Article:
So, I gave in to it. I rested. I listened closely to what my body wanted — and I delivered. No food choice too “bad” or strange (Utz Sour Cream & Onion chips, anyone?). Really just being where I was, which it turns out is a really powerful thing to practice and cultivate. Because there is so much wisdom within us, what’s really missing is slowing down enough to listen to and truly hear the sweet, soft voice of our own intuition.

Take a break. Slow down. What part of you could really use some love and attention? Where is your well being at — right in this very moment?  Interested in having a new relationship with your well-being?  Email me here to get the conversation started.

Soul train

On Saturday night, my dinner plans got cancelled.  I decided to “clean up” my computer, which involves going through all the open tabs in my browser from the week and looking at videos/articles I may have put off and what-have-you.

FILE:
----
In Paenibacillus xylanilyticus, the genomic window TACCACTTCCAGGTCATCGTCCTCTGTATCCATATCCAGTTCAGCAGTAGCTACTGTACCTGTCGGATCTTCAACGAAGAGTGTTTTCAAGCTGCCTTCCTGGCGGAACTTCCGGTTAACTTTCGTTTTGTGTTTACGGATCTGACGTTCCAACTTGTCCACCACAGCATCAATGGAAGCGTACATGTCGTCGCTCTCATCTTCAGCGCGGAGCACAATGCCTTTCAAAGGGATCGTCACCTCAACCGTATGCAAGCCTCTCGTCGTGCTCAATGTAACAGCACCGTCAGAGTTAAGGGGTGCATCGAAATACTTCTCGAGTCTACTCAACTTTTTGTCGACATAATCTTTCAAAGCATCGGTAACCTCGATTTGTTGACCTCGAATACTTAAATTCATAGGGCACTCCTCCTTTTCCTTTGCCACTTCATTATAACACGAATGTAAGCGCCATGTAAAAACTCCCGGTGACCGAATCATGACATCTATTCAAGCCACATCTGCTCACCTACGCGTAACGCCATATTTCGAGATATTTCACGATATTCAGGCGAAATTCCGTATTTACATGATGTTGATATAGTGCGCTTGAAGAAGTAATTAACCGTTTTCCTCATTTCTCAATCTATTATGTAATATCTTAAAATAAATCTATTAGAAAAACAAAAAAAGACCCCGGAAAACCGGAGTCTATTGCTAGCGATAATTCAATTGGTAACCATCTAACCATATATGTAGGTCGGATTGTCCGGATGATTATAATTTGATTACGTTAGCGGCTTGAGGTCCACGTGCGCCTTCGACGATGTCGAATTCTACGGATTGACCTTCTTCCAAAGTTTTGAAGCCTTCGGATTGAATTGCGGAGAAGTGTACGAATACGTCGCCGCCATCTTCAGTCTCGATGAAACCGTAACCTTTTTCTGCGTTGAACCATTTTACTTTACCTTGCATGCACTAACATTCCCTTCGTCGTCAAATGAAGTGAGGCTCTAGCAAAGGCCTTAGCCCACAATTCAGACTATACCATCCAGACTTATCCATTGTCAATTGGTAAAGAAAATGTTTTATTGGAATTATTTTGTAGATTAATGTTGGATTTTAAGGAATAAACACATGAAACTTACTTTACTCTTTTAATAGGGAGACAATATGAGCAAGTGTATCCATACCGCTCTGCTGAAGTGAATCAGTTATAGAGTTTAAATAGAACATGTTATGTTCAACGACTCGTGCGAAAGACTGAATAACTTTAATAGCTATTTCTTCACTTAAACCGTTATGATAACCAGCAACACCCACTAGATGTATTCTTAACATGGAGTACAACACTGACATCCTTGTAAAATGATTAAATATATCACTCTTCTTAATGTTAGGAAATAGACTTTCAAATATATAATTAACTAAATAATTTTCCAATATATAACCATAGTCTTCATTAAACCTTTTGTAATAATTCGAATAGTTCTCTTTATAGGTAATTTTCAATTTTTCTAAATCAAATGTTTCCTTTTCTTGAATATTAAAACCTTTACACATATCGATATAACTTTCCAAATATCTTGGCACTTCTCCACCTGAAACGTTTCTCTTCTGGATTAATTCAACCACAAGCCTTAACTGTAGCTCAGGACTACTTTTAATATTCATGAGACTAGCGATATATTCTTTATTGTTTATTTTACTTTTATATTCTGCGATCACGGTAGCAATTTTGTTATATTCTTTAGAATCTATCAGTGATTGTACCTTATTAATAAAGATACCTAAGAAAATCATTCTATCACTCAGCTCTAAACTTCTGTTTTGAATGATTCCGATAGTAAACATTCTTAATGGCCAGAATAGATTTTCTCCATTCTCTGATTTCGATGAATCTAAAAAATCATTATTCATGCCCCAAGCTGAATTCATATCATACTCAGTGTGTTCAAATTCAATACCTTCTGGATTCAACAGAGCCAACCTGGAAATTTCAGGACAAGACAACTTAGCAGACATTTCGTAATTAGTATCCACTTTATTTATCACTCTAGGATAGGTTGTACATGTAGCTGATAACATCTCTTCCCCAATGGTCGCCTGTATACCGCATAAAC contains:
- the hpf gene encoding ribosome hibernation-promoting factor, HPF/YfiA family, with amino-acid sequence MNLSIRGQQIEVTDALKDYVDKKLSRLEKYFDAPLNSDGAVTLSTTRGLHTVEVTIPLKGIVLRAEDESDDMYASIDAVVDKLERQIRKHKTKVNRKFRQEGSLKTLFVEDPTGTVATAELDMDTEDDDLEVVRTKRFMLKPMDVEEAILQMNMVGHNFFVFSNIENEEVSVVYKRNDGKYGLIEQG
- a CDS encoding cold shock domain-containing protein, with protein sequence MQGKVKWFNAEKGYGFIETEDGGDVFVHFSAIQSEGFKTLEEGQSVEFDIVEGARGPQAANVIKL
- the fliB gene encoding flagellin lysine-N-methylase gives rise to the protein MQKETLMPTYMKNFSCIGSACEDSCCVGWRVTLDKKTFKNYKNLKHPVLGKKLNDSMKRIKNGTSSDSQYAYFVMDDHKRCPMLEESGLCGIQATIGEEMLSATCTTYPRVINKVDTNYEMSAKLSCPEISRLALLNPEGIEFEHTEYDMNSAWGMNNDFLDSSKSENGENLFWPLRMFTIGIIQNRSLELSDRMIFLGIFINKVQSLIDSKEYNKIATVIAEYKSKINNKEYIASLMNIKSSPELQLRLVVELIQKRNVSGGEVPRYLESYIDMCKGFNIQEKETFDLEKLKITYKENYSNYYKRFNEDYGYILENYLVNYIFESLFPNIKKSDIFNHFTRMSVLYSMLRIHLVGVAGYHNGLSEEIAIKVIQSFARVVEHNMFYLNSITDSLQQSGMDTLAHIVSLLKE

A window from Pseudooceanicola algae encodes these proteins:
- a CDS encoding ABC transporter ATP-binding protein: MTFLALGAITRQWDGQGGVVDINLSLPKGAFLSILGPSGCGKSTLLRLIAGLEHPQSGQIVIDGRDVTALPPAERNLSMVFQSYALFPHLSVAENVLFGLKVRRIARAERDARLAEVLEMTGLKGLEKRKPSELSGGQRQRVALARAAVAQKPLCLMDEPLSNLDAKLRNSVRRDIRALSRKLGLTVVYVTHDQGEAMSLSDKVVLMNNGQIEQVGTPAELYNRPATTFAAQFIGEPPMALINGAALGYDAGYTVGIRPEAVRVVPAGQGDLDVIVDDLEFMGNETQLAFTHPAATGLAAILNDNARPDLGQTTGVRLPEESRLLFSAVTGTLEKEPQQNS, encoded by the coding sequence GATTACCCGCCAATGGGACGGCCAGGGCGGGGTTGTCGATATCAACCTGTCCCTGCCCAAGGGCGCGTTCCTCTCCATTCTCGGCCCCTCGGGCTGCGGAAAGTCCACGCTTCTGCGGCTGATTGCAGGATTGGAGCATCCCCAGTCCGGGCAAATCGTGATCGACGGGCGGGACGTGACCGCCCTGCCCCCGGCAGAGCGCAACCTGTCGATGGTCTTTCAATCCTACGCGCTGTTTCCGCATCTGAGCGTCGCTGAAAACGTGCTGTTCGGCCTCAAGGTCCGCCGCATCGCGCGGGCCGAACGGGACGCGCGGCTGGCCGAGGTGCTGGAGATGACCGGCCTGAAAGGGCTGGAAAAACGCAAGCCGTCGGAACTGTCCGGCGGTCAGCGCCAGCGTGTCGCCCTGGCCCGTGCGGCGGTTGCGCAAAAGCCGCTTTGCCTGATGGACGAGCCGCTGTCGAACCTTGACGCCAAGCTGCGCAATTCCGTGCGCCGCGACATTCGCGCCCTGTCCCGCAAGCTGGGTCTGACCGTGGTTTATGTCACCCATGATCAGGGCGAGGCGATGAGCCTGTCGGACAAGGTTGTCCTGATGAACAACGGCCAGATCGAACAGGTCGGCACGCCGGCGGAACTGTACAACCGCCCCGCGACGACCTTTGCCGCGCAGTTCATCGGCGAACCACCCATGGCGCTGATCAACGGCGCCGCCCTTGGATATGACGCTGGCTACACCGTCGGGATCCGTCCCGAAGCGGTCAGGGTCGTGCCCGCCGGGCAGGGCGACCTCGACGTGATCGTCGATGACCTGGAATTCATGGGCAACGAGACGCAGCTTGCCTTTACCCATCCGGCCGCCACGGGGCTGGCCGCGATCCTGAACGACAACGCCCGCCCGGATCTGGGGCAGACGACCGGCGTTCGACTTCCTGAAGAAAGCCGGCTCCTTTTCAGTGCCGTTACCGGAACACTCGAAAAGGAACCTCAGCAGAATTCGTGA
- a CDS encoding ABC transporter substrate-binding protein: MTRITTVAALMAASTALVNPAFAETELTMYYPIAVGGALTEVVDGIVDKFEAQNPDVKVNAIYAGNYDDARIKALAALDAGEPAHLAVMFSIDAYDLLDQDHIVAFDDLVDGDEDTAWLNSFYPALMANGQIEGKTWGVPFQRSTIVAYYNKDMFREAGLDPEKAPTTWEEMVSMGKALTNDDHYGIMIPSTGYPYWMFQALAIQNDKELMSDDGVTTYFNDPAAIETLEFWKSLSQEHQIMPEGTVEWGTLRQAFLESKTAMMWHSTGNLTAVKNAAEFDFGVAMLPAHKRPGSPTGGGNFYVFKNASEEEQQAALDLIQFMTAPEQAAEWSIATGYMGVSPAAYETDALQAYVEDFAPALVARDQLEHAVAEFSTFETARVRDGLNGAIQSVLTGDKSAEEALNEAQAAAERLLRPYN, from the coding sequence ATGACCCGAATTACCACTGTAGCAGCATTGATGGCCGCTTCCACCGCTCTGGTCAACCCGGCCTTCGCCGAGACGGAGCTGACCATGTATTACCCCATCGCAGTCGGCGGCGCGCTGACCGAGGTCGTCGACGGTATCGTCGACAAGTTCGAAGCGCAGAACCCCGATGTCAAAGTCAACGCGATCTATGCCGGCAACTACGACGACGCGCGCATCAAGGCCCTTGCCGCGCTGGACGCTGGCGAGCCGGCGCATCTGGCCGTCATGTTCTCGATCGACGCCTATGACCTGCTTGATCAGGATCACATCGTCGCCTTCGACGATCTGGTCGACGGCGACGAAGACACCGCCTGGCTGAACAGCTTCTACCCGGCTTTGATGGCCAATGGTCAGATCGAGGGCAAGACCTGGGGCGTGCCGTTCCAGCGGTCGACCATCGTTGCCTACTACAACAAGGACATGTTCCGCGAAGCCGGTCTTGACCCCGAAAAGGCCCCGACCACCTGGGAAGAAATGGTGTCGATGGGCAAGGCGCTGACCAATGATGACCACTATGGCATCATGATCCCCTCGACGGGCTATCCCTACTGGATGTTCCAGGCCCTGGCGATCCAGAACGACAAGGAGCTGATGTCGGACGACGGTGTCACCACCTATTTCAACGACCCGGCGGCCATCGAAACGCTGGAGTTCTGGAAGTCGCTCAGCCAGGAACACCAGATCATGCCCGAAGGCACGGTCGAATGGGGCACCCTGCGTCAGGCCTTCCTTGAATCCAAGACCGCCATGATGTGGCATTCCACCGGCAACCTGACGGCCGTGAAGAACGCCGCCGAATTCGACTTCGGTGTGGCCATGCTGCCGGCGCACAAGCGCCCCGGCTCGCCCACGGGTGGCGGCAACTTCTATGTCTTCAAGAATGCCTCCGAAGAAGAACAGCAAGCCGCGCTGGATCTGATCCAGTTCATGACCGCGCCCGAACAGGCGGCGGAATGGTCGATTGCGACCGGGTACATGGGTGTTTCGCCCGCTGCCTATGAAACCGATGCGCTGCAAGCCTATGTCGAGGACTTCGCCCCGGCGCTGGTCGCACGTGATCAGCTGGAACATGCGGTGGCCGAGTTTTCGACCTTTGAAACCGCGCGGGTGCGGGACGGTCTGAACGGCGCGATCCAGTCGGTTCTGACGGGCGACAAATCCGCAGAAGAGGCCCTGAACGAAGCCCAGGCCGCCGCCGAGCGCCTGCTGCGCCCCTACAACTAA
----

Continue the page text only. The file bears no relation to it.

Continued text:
In coaching (and in yoga), we look at shifting our old “stories” and limiting contexts.  I have a few favorites that show up for me again and again.  “In and out” is a favorite context of mine (I love a good escape route — i.e., thanks-but-no-thanks on the ‘ol accountability/responsibility thing), as well as a solid “right/wrong.”  My own amazing, amazing coach, Christine Sachs, supports me in taking on new, empowering contexts.  They can be anything, as long as they are not a “fix” for the old one.  The thing about our contexts, is that they aren’t “wrong” — they simply are, however extremely limiting and disempowering they may be.  Over the seven months I have been working with Christine, I have tried on many new contexts:  discovery, ease, compassion and most recently, Luscious Mother.  But one of my favorite contexts to try on is Soul Train.  I remember the conversation I had with Christine where I mentioned my context of Soul Train.  She asked me to explain.  For me, life in the context of Soul Train is a groove, a flow, an energy that moves fluidly, like music.  I love gospel and soul music, and when I listen to that music it inspires me and moves me deeply.  SOUL TRAIN.  Earlier this week (and currently one of my open tabs), Christine sent me this YouTube Video in honor of my fave context, Soul Train.

So, your old “stories” about who you are and who you are not — where are they showing up?  What is getting in your way?  Interested in having a conversation about getting on your own personal Soul Train?  Email me here.